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Vettel reveals what forced him to the Canada podium

Vettel reveals what forced him to the Canada podium



Vettel reveals what forced him to the Canada podium

Vettel reveals what forced him to the Canada podium

Sebastian Vettel said he took to the podium celebrations at the Canadian Grand Prix against his free will, but out of respect for his rivals, having been robbed of victory in Montreal by a time penalty. Vettel was deemed to have re-joined the track unsafely ahead of Lewis Hamilton, who went on to inherit victory.

Vettel took a brilliant first pole position of 2019 and backed that up with a gritty race performance in the face of regular pressure from Hamilton, which saw him crack as he went off at Turn 4 and squirmed back onto the circuit, causing the Mercedes man to hit the brakes.

No contact was made and both continued on, but the stewards saw fit to punish Vettel, to widespread condemnation from F1 fandom and participants alike.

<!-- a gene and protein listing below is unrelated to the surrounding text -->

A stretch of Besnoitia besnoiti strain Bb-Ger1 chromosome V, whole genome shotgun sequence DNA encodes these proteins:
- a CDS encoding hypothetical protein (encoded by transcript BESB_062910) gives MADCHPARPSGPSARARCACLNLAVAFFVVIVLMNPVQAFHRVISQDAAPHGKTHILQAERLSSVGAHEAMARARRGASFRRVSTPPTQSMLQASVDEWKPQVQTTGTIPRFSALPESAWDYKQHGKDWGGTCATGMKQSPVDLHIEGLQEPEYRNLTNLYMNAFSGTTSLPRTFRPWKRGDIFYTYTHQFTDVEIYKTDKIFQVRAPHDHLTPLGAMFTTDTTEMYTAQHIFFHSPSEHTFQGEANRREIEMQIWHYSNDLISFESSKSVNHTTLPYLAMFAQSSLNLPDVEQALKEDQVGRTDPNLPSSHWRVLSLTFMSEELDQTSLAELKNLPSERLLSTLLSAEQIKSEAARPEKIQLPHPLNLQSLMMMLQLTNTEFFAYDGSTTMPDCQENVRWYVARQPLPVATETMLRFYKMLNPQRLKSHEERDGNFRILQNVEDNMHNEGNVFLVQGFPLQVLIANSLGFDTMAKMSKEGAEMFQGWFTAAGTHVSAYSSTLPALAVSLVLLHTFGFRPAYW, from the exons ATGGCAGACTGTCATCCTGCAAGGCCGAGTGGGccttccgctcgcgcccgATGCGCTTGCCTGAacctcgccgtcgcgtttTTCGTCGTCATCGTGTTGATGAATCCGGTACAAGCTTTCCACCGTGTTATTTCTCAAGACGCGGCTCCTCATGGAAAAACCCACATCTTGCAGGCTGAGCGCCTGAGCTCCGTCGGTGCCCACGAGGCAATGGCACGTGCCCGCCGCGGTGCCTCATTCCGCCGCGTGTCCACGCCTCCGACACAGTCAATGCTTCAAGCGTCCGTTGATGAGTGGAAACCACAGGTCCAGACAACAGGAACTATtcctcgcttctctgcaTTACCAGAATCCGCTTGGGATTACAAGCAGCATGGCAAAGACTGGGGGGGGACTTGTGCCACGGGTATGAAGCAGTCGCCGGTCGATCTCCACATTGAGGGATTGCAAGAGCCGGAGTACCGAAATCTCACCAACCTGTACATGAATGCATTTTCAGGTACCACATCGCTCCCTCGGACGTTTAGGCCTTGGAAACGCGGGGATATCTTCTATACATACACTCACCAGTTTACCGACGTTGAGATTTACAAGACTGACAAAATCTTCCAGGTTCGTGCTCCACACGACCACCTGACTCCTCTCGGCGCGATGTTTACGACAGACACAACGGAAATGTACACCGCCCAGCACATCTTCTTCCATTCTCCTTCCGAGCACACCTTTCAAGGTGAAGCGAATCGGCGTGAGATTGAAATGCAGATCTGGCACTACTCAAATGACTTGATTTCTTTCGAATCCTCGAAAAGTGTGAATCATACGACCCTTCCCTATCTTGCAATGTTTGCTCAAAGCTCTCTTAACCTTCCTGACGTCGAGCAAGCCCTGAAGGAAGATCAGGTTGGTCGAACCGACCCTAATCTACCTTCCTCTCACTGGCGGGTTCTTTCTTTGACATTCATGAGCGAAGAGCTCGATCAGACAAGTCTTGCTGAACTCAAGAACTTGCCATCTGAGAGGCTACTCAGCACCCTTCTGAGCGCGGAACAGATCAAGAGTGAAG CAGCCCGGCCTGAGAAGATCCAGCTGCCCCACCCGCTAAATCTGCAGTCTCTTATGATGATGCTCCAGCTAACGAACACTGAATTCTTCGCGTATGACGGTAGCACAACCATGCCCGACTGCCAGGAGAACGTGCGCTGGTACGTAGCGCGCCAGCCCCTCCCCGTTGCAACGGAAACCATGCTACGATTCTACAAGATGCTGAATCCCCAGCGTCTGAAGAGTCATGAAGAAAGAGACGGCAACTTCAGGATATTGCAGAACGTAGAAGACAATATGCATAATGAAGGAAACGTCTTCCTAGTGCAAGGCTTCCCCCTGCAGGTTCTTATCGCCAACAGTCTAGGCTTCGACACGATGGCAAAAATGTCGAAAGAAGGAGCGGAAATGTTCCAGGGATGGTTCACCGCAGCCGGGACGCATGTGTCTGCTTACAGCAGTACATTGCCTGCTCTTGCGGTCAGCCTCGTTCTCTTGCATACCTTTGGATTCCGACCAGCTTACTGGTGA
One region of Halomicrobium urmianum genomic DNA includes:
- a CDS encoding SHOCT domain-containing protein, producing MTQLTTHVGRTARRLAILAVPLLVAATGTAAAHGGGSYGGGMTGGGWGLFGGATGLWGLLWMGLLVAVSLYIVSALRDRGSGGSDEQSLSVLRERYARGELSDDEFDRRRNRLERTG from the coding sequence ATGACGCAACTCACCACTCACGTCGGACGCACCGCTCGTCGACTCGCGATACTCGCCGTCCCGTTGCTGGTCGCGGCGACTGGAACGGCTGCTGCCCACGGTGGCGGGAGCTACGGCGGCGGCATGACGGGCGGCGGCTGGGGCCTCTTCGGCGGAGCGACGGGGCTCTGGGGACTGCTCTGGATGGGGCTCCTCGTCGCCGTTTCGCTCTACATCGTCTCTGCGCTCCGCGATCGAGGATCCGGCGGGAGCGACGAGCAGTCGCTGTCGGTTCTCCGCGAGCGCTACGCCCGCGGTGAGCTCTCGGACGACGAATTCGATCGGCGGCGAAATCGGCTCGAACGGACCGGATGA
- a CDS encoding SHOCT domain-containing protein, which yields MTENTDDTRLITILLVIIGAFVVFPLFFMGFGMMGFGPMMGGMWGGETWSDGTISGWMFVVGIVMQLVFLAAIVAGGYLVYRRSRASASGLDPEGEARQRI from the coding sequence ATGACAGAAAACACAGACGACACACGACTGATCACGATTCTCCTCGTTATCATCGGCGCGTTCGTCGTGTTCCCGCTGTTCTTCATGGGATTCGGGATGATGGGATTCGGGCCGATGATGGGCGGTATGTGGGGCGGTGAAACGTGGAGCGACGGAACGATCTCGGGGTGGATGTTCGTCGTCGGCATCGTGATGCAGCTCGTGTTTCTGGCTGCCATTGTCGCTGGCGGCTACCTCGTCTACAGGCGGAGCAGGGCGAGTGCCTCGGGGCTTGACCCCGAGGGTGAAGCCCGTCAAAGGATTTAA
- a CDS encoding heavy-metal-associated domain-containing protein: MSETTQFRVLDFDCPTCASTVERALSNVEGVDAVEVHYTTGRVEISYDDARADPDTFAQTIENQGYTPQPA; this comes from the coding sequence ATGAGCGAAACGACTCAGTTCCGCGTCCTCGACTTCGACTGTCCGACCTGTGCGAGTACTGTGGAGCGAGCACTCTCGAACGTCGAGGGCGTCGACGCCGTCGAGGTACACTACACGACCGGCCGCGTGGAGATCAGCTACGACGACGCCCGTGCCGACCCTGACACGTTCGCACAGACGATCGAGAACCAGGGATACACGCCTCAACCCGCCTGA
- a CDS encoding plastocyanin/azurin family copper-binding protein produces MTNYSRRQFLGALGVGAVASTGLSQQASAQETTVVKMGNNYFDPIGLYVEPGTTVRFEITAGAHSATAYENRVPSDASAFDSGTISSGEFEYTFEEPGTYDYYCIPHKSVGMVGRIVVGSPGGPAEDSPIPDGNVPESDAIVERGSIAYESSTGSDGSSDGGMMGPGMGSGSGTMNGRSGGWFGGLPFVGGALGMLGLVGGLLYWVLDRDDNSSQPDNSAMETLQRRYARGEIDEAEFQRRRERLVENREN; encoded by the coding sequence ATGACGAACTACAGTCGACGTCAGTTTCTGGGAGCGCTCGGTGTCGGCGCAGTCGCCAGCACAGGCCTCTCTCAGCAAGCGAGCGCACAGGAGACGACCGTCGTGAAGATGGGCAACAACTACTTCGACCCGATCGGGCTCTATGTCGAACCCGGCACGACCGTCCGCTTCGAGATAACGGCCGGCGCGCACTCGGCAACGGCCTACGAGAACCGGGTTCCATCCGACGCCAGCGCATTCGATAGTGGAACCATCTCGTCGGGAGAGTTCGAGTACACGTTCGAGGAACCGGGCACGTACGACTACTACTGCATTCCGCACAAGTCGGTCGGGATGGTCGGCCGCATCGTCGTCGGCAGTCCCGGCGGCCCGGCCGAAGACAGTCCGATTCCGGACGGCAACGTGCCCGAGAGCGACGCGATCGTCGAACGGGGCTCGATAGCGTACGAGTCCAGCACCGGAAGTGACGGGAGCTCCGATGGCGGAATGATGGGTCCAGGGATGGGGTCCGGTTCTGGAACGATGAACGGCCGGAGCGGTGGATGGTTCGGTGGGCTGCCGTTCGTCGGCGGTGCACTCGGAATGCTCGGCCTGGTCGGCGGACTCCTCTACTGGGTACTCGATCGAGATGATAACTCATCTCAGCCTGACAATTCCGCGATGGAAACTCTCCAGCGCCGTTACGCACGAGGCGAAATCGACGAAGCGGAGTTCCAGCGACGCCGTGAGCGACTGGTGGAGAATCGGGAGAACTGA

Vettel initially looked to be boycotting the podium as he went straight to the Ferrari motorhome, only to emerge soon after and join Hamilton and Charles Leclerc, but only after putting the second-place bollard in front of Hamilton's car below the rostrum.

"I didn't want to join in with anything," he said. "I was angry and disappointed, I think everyone understands why.

"But I think it's respect to show to Lewis and Charles [Leclerc] and the representative from Mercedes to be part of the podium.

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"Certainly it's not the place I wanted to be, at that point I wanted to get out, being there is not of my free will but I had to be there."

A dejected Vettel said the incident was the latest in a trend of occurrences that were dulling his own passion for the sport.

"I'm not happy about all this complaining and stuff that we see so many times. It's racing. It's common sense.

"In this regard, I disagree with where the sport is now. We have all this wording - I gained an advantage, I didn't gain an advantage, I avoided a collision, all this - I just think it's wrong. It's not really what we're going in the car.

"Nowadays I don't like it. We all sound a bit like lawyers using the official language and I just think it gives no edge to people and no edge to the sport. Ultimately it's not the sport I fell in love with when I was watching [as a child]."


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